RIYADH (Reuters) - Several government websites in Saudi Arabia were sabotaged in a series of heavy cyber attacks from abroad in recent days, disabling them briefly until the attacks were repelled, the government said.
An investigation traced the "coordinated and simultaneous attacks" to hundreds of Internet protocol addresses in a number of countries, an unnamed source at the Saudi Interior Ministry told state news agency SPA.
The interior ministry website crashed on Wednesday after it received a "huge amount" of service requests, but was back online less than two hours later after the "necessary technical drills" were performed to counter the attack, the source said.
The report made no mention of a possible motive.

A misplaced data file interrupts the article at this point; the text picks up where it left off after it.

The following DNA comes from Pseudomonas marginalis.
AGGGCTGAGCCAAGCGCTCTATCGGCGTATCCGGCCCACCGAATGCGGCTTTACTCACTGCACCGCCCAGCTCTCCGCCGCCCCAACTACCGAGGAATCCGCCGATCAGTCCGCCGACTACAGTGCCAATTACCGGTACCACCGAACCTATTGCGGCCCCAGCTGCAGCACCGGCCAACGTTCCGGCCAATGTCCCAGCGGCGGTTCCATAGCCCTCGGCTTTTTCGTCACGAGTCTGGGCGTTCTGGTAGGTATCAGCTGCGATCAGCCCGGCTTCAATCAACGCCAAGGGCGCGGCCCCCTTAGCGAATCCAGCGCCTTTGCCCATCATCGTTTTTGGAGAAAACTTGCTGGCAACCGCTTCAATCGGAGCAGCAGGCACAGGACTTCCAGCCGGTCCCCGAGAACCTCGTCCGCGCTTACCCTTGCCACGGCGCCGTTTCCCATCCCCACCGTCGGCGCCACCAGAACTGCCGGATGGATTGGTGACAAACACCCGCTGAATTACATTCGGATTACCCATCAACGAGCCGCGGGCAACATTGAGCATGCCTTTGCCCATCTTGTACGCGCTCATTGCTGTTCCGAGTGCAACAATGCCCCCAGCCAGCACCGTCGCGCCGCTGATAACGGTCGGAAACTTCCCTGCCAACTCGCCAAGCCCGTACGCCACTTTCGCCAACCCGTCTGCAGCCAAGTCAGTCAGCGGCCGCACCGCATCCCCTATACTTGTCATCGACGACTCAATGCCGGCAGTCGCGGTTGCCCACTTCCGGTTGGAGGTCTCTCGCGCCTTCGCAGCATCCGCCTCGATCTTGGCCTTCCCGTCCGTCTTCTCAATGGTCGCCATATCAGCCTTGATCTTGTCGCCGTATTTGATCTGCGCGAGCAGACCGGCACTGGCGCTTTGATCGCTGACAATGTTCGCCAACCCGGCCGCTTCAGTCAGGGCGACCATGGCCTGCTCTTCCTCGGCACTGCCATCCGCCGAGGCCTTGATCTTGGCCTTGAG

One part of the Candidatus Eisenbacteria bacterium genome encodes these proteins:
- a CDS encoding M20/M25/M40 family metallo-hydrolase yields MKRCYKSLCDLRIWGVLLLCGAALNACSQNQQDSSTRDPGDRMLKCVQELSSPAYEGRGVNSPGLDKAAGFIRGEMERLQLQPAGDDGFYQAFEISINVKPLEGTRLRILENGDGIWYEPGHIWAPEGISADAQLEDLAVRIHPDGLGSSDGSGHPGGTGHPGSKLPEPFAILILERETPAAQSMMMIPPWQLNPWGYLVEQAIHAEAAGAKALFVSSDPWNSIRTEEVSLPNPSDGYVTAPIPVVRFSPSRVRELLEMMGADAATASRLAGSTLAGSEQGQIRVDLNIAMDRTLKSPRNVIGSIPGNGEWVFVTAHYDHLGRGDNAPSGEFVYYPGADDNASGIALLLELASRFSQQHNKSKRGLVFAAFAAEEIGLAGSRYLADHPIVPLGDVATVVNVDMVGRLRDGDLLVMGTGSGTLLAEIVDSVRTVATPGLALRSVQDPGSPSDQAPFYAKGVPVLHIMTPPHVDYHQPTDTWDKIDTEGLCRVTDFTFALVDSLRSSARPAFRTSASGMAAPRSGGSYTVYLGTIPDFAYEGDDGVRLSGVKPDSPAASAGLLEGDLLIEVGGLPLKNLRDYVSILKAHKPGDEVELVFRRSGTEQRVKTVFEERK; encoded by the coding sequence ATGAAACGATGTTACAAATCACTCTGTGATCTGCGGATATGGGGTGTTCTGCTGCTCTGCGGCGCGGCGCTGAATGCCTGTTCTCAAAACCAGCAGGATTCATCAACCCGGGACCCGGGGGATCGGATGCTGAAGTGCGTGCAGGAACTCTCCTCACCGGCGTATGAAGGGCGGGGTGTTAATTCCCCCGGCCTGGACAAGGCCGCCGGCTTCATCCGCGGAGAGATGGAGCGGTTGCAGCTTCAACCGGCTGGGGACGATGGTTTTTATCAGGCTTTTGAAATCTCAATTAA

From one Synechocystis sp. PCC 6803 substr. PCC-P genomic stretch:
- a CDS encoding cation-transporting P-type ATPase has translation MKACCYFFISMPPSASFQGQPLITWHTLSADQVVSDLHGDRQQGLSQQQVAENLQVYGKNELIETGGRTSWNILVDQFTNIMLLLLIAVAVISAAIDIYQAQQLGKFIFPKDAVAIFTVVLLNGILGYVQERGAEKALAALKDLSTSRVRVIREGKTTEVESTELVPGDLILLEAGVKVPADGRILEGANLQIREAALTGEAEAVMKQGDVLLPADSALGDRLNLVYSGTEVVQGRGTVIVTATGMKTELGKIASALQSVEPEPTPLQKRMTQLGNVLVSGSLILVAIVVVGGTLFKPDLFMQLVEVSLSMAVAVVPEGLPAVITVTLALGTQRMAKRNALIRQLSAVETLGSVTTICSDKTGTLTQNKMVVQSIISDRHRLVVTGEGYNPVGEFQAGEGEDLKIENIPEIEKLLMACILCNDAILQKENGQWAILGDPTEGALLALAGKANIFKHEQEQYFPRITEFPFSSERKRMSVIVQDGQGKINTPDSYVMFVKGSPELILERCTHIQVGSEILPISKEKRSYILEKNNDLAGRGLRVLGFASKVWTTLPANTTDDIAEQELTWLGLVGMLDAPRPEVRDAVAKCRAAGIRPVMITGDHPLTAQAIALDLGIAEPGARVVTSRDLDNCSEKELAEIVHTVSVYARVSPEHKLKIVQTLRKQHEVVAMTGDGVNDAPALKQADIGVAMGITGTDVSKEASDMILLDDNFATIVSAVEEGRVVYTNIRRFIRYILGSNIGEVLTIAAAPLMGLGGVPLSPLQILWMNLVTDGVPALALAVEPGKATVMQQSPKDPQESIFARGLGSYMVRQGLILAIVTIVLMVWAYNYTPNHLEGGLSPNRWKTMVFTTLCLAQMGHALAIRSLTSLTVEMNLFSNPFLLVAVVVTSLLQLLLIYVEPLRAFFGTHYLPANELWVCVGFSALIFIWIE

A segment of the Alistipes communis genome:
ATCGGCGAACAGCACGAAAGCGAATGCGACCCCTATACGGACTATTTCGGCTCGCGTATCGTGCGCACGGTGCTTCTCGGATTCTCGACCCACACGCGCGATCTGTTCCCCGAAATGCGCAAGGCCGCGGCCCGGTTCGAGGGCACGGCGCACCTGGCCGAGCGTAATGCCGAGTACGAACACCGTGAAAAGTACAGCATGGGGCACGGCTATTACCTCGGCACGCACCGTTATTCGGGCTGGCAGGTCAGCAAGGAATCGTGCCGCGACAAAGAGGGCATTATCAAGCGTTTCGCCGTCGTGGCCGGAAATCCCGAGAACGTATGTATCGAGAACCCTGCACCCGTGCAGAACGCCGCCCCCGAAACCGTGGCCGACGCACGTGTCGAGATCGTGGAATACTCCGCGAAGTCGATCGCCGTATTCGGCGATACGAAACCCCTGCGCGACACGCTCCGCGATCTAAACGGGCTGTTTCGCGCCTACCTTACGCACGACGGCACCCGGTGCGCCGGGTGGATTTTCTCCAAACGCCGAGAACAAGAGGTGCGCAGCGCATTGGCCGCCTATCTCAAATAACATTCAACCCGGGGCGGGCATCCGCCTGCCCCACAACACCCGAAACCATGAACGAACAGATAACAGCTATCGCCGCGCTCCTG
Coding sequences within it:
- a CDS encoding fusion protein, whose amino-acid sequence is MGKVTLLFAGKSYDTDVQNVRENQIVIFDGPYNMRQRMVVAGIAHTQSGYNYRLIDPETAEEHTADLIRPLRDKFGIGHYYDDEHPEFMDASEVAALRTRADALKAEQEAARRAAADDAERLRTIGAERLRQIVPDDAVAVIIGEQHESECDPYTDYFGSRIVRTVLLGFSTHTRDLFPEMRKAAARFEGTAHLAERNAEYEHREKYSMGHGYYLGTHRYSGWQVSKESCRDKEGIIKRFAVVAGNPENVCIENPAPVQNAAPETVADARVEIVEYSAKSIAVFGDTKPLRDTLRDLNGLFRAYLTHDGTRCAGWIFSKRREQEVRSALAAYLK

Businesses, government agencies and critical infrastructure operators face unprecedented challenges from increasingly sophisticated cyber attacks launched by criminals, hacker activists and foreign governments.
An attack last year on national oil company Saudi Aramco - the world's biggest oil company - damaged some 30,000 computers and was one of the most destructive cyber strikes conducted against a single business.
That attack used a computer virus known as Shamoon. A group that claimed responsibility said Saudi Aramco was the main source of income for the Saudi government, which it blamed for "crimes and atrocities" in several countries including Syria and Bahrain.
On Friday, the website and Twitter feed of the Financial Times newspaper were hacked, apparently by the "Syrian Electronic Army", a group of online activists who say they supported Syrian President Bashar al-Assad.
(Reporting by Angus McDowall; Writing by Raissa Kasolowsky; Editing by Tom Pfeiffer)